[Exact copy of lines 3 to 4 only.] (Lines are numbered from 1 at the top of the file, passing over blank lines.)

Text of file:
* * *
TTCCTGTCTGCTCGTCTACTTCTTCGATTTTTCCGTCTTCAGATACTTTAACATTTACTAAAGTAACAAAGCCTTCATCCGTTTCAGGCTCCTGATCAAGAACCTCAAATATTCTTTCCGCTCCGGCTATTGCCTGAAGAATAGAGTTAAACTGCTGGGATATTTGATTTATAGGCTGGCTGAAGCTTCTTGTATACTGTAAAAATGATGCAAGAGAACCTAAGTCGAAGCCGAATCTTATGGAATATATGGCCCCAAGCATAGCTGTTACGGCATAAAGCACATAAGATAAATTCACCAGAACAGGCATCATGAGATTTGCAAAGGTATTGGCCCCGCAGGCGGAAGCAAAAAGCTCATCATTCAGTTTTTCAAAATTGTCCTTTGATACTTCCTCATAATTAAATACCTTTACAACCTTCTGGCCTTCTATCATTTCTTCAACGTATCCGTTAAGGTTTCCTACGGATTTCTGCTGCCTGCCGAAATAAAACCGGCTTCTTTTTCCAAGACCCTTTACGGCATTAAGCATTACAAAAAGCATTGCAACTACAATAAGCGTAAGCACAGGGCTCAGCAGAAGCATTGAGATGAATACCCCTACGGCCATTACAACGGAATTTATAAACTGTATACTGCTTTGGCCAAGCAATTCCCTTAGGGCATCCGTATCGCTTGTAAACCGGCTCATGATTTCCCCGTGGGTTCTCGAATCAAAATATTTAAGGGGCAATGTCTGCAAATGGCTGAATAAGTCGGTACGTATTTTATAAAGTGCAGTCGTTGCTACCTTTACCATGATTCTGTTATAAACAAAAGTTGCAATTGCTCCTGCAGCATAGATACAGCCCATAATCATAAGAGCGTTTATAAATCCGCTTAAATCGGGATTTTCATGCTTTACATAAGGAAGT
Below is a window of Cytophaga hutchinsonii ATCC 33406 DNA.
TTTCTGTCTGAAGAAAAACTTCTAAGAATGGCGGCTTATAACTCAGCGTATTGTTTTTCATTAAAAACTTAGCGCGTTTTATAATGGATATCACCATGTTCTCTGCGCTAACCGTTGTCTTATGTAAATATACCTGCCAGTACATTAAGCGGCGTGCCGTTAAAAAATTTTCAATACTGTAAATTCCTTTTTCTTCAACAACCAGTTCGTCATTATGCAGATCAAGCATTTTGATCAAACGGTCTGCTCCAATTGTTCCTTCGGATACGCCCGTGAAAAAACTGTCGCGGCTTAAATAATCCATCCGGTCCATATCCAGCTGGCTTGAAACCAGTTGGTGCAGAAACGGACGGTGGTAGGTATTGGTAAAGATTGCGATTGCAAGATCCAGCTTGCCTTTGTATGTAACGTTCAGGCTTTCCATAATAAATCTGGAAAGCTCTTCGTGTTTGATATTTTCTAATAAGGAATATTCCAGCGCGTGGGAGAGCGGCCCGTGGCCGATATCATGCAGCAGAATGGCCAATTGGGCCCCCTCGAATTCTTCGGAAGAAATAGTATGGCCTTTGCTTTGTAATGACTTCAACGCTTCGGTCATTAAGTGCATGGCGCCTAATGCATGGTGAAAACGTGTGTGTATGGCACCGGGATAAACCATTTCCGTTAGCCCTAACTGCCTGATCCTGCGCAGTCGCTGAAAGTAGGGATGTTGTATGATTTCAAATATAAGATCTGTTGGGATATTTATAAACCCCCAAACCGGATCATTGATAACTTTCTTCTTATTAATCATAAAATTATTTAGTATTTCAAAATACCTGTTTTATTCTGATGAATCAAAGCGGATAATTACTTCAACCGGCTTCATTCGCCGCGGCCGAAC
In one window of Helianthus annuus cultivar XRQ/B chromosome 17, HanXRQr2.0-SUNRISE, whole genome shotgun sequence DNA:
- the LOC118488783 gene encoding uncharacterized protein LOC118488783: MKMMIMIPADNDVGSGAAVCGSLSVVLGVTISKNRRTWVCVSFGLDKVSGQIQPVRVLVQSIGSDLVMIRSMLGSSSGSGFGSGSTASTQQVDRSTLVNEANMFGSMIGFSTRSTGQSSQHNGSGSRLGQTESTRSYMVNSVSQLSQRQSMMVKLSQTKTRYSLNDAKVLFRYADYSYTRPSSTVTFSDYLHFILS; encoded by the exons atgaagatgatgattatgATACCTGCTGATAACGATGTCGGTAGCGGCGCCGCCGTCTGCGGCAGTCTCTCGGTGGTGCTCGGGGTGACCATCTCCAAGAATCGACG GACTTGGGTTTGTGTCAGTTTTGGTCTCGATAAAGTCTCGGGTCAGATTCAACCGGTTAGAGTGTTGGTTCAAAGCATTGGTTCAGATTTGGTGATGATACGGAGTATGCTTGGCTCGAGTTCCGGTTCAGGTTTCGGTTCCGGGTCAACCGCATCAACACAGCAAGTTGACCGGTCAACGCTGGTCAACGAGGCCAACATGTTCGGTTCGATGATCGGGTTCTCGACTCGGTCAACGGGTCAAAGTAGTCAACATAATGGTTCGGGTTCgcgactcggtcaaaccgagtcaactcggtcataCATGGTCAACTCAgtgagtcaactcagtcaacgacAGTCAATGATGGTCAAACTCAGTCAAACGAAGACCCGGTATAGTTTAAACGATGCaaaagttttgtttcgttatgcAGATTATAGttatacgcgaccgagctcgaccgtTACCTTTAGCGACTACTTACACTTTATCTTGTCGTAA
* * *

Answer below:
TTTCTGTCTGAAGAAAAACTTCTAAGAATGGCGGCTTATAACTCAGCGTATTGTTTTTCATTAAAAACTTAGCGCGTTTTATAATGGATATCACCATGTTCTCTGCGCTAACCGTTGTCTTATGTAAATATACCTGCCAGTACATTAAGCGGCGTGCCGTTAAAAAATTTTCAATACTGTAAATTCCTTTTTCTTCAACAACCAGTTCGTCATTATGCAGATCAAGCATTTTGATCAAACGGTCTGCTCCAATTGTTCCTTCGGATACGCCCGTGAAAAAACTGTCGCGGCTTAAATAATCCATCCGGTCCATATCCAGCTGGCTTGAAACCAGTTGGTGCAGAAACGGACGGTGGTAGGTATTGGTAAAGATTGCGATTGCAAGATCCAGCTTGCCTTTGTATGTAACGTTCAGGCTTTCCATAATAAATCTGGAAAGCTCTTCGTGTTTGATATTTTCTAATAAGGAATATTCCAGCGCGTGGGAGAGCGGCCCGTGGCCGATATCATGCAGCAGAATGGCCAATTGGGCCCCCTCGAATTCTTCGGAAGAAATAGTATGGCCTTTGCTTTGTAATGACTTCAACGCTTCGGTCATTAAGTGCATGGCGCCTAATGCATGGTGAAAACGTGTGTGTATGGCACCGGGATAAACCATTTCCGTTAGCCCTAACTGCCTGATCCTGCGCAGTCGCTGAAAGTAGGGATGTTGTATGATTTCAAATATAAGATCTGTTGGGATATTTATAAACCCCCAAACCGGATCATTGATAACTTTCTTCTTATTAATCATAAAATTATTTAGTATTTCAAAATACCTGTTTTATTCTGATGAATCAAAGCGGATAATTACTTCAACCGGCTTCATTCGCCGCGGCCGAAC
In one window of Helianthus annuus cultivar XRQ/B chromosome 17, HanXRQr2.0-SUNRISE, whole genome shotgun sequence DNA: